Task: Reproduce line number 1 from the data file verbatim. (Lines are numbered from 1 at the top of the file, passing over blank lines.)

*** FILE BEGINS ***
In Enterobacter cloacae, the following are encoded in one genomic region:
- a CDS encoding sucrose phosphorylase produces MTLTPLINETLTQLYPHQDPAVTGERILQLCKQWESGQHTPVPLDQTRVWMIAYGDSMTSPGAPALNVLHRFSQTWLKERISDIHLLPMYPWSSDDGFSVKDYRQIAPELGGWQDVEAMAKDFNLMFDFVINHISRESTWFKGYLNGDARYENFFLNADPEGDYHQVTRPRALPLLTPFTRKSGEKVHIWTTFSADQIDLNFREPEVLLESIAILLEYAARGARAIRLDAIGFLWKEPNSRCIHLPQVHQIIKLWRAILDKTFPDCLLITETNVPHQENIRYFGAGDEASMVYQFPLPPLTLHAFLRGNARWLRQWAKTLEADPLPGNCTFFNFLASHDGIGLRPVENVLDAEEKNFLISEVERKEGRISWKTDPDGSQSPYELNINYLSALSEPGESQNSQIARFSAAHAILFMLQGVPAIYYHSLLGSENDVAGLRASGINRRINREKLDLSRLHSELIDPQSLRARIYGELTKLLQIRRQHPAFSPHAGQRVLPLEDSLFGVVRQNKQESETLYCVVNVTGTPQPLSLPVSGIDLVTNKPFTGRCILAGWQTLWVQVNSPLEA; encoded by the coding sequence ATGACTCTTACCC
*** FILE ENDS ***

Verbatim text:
In Enterobacter cloacae, the following are encoded in one genomic region: